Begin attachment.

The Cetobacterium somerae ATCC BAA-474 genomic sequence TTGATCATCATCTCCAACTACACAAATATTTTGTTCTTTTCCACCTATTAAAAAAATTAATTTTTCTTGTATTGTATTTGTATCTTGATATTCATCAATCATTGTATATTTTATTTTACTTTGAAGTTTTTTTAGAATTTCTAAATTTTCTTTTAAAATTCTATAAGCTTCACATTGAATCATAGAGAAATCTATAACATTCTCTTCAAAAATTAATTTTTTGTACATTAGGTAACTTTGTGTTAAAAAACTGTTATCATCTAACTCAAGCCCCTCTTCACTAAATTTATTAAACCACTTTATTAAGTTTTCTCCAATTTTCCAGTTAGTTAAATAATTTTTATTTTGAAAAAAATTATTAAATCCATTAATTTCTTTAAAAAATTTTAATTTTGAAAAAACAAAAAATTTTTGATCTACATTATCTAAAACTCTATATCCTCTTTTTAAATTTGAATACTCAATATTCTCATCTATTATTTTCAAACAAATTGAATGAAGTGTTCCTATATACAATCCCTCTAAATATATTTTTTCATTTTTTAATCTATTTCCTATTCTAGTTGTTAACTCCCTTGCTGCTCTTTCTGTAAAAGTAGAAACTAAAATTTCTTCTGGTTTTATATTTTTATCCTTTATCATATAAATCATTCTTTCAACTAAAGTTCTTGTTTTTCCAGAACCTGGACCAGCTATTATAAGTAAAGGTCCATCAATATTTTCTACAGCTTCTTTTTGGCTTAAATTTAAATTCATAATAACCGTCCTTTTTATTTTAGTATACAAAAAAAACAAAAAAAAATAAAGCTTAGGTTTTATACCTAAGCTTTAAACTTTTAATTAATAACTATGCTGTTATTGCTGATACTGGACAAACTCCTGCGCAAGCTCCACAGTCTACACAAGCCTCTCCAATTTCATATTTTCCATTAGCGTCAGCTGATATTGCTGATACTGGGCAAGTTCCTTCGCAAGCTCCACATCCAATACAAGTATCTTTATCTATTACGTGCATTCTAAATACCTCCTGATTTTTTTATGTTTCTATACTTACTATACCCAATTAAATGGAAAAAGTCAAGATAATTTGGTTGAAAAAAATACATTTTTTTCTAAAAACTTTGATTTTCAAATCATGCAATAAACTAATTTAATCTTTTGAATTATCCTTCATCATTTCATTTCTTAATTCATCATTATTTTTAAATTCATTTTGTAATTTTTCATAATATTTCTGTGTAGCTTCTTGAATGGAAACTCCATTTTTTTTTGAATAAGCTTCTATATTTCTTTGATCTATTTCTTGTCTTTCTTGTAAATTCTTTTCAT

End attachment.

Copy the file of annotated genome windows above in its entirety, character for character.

The Cetobacterium somerae ATCC BAA-474 genomic sequence TTGATCATCATCTCCAACTACACAAATATTTTGTTCTTTTCCACCTATTAAAAAAATTAATTTTTCTTGTATTGTATTTGTATCTTGATATTCATCAATCATTGTATATTTTATTTTACTTTGAAGTTTTTTTAGAATTTCTAAATTTTCTTTTAAAATTCTATAAGCTTCACATTGAATCATAGAGAAATCTATAACATTCTCTTCAAAAATTAATTTTTTGTACATTAGGTAACTTTGTGTTAAAAAACTGTTATCATCTAACTCAAGCCCCTCTTCACTAAATTTATTAAACCACTTTATTAAGTTTTCTCCAATTTTCCAGTTAGTTAAATAATTTTTATTTTGAAAAAAATTATTAAATCCATTAATTTCTTTAAAAAATTTTAATTTTGAAAAAACAAAAAATTTTTGATCTACATTATCTAAAACTCTATATCCTCTTTTTAAATTTGAATACTCAATATTCTCATCTATTATTTTCAAACAAATTGAATGAAGTGTTCCTATATACAATCCCTCTAAATATATTTTTTCATTTTTTAATCTATTTCCTATTCTAGTTGTTAACTCCCTTGCTGCTCTTTCTGTAAAAGTAGAAACTAAAATTTCTTCTGGTTTTATATTTTTATCCTTTATCATATAAATCATTCTTTCAACTAAAGTTCTTGTTTTTCCAGAACCTGGACCAGCTATTATAAGTAAAGGTCCATCAATATTTTCTACAGCTTCTTTTTGGCTTAAATTTAAATTCATAATAACCGTCCTTTTTATTTTAGTATACAAAAAAAACAAAAAAAAATAAAGCTTAGGTTTTATACCTAAGCTTTAAACTTTTAATTAATAACTATGCTGTTATTGCTGATACTGGACAAACTCCTGCGCAAGCTCCACAGTCTACACAAGCCTCTCCAATTTCATATTTTCCATTAGCGTCAGCTGATATTGCTGATACTGGGCAAGTTCCTTCGCAAGCTCCACATCCAATACAAGTATCTTTATCTATTACGTGCATTCTAAATACCTCCTGATTTTTTTATGTTTCTATACTTACTATACCCAATTAAATGGAAAAAGTCAAGATAATTTGGTTGAAAAAAATACATTTTTTTCTAAAAACTTTGATTTTCAAATCATGCAATAAACTAATTTAATCTTTTGAATTATCCTTCATCATTTCATTTCTTAATTCATCATTATTTTTAAATTCATTTTGTAATTTTTCATAATATTTCTGTGTAGCTTCTTGAATGGAAACTCCATTTTTTTTTGAATAAGCTTCTATATTTCTTTGATCTATTTCTTGTCTTTCTTGTAAATTCTTTTCAT